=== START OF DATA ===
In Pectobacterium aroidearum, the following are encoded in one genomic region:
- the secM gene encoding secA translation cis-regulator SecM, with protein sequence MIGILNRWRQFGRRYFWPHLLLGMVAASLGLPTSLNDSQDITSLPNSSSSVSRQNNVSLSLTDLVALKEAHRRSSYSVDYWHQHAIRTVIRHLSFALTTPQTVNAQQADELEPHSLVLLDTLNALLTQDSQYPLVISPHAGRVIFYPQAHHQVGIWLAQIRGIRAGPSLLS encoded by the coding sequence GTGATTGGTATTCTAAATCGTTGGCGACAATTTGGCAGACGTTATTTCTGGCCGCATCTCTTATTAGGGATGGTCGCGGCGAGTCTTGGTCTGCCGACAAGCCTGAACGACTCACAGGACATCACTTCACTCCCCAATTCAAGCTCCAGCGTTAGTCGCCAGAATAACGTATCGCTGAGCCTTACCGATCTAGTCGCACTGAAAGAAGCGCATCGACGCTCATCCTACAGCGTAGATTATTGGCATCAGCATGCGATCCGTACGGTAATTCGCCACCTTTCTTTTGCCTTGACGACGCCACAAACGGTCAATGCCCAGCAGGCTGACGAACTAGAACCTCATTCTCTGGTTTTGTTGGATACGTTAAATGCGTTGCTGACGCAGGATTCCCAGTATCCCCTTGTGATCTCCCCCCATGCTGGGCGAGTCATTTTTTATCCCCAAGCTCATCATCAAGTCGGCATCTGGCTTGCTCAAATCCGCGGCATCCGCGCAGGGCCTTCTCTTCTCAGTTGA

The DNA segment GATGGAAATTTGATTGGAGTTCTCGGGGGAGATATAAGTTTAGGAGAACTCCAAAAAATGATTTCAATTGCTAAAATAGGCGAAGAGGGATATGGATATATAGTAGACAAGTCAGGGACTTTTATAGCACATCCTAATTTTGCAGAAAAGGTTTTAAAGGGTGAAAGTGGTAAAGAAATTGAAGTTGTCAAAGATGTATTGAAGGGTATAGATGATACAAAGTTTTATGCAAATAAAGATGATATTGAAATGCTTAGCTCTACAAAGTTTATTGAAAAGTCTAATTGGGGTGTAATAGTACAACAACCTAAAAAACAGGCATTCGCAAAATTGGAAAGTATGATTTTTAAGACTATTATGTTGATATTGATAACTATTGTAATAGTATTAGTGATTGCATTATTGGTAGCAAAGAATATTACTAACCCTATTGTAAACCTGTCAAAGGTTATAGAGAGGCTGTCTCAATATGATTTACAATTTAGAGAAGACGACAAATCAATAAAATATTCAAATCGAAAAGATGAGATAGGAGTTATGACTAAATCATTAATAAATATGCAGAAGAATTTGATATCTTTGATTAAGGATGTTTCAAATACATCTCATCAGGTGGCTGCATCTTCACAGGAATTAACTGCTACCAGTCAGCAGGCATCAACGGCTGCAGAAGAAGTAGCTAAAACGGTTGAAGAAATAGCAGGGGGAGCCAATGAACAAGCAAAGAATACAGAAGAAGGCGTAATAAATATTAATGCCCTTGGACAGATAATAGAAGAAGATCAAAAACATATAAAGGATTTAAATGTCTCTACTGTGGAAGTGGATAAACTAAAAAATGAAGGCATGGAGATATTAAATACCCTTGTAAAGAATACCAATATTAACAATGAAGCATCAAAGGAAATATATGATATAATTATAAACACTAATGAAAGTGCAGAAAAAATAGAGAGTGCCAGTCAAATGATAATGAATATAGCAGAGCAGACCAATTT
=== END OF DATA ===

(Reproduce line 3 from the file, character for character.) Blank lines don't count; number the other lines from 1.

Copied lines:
The DNA segment GATGGAAATTTGATTGGAGTTCTCGGGGGAGATATAAGTTTAGGAGAACTCCAAAAAATGATTTCAATTGCTAAAATAGGCGAAGAGGGATATGGATATATAGTAGACAAGTCAGGGACTTTTATAGCACATCCTAATTTTGCAGAAAAGGTTTTAAAGGGTGAAAGTGGTAAAGAAATTGAAGTTGTCAAAGATGTATTGAAGGGTATAGATGATACAAAGTTTTATGCAAATAAAGATGATATTGAAATGCTTAGCTCTACAAAGTTTATTGAAAAGTCTAATTGGGGTGTAATAGTACAACAACCTAAAAAACAGGCATTCGCAAAATTGGAAAGTATGATTTTTAAGACTATTATGTTGATATTGATAACTATTGTAATAGTATTAGTGATTGCATTATTGGTAGCAAAGAATATTACTAACCCTATTGTAAACCTGTCAAAGGTTATAGAGAGGCTGTCTCAATATGATTTACAATTTAGAGAAGACGACAAATCAATAAAATATTCAAATCGAAAAGATGAGATAGGAGTTATGACTAAATCATTAATAAATATGCAGAAGAATTTGATATCTTTGATTAAGGATGTTTCAAATACATCTCATCAGGTGGCTGCATCTTCACAGGAATTAACTGCTACCAGTCAGCAGGCATCAACGGCTGCAGAAGAAGTAGCTAAAACGGTTGAAGAAATAGCAGGGGGAGCCAATGAACAAGCAAAGAATACAGAAGAAGGCGTAATAAATATTAATGCCCTTGGACAGATAATAGAAGAAGATCAAAAACATATAAAGGATTTAAATGTCTCTACTGTGGAAGTGGATAAACTAAAAAATGAAGGCATGGAGATATTAAATACCCTTGTAAAGAATACCAATATTAACAATGAAGCATCAAAGGAAATATATGATATAATTATAAACACTAATGAAAGTGCAGAAAAAATAGAGAGTGCCAGTCAAATGATAATGAATATAGCAGAGCAGACCAATTT